2018 Chevrolet Equinox

2018 Chevrolet Equinox Review

Chevy reinvents one of its most popular vehicles, the Equinox, with impressive results.
3.5 star edmunds overall rating
author
by Cameron Rogers
Edmunds Editor

In 2016, the Chevrolet Equinox outsold every other vehicle in GM's lineup except the Silverado pickup. Not a bad year, but the Equinox still didn't do as well as its competitors from Ford, Honda, Nissan and Toyota. That's not a complete surprise since the segment favors the latest and greatest, and the Equinox has stayed more or less the same since 2010. We appreciated the previous model for its copious interior and cargo room, but it was clear the Equinox was uncompetitive in terms of performance, comfort and value. That changes with the debut of the redesigned 2018 Chevrolet Equinox.

The new Equinox is smaller and lighter than the vehicle it replaces, and it's powered exclusively by turbocharged four-cylinder engines with standard engine stop-start technology. Chevy says the most economical of these, an optional 1.6-liter diesel engine, will achieve an impressive 40 mpg on the highway. Even if you don't go for the diesel option, the standard engines all deliver improved fuel economy figures compared to the previous Equinox.

The downsizing has barely impacted the Equinox's spacious interior. There's plenty of legroom for tall passengers in all outboard seats — though the panoramic sunroof reduces headroom for those in the rear — and the back seats fold flat at the pull of a lever to increase the size of the cargo area to 63.5 cubic feet. You'll appreciate the extra space because the 29.9 cubic feet behind the rear seats is smaller than most in this class.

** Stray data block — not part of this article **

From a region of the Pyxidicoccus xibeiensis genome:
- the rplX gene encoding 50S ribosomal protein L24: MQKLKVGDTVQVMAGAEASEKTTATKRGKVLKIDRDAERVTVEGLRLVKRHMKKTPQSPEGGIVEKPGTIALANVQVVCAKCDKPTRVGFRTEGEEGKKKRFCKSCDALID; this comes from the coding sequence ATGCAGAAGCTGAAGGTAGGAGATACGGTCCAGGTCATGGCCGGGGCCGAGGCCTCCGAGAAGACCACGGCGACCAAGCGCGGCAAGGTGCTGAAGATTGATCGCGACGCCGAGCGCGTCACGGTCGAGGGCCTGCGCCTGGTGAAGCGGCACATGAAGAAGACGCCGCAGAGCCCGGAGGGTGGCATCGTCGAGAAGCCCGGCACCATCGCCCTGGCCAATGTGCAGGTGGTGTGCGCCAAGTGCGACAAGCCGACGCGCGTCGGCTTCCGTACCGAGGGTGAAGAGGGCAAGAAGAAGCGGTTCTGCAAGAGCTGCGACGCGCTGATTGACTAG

The Equinox features plenty of advanced safety equipment, from standard items such as a rearview camera and Chevy's Teen Driver reporting feature to a top-down parking camera system and lane departure warning and intervention. Tech features are also abundant, with every Equinox boasting a touchscreen display and Apple CarPlay and Android Auto capability.

The Equinox is not the most exciting compact crossover to drive, but it is one of the best all-rounders in the class. If you can look past its small cargo area, you'll be rewarded with a comfortable ride, roomy cabin and one of the best touchscreen systems in the business.

Notably, we picked the 2018 Chevrolet Equinox as one of Edmunds' Best Small SUVs for this year.



what's new

The 2018 Chevrolet Equinox is fully redesigned for 2018. It's slightly smaller overall compared to its predecessor, but the reduced weight combined with more efficient engines pay off at the pump.

we recommend

The L is a great deal, but it's a special order-only model so you won't find it at the dealership. The LS costs more and doesn't add much, so best to skip to the midgrade LT. Its slight price bump from the LS is justified by the inclusion of xenon headlights, a power driver's seat and tinted windows. It also opens the door to the Confidence and Convenience package, which adds advanced safety equipment and a few luxury features.

trim levels & features

The base L model seems like a great deal, until you realize that it's a custom-order model and you'll have to wait for it to be built. You'll find the LS at practically any dealer, but it doesn't offer much more than the L for the added price. Best to skip straight to the LT, which is just a bit more expensive and includes more features and access to additional options. If you want the LT and its two packages, the leather-trimmed Premier includes it all.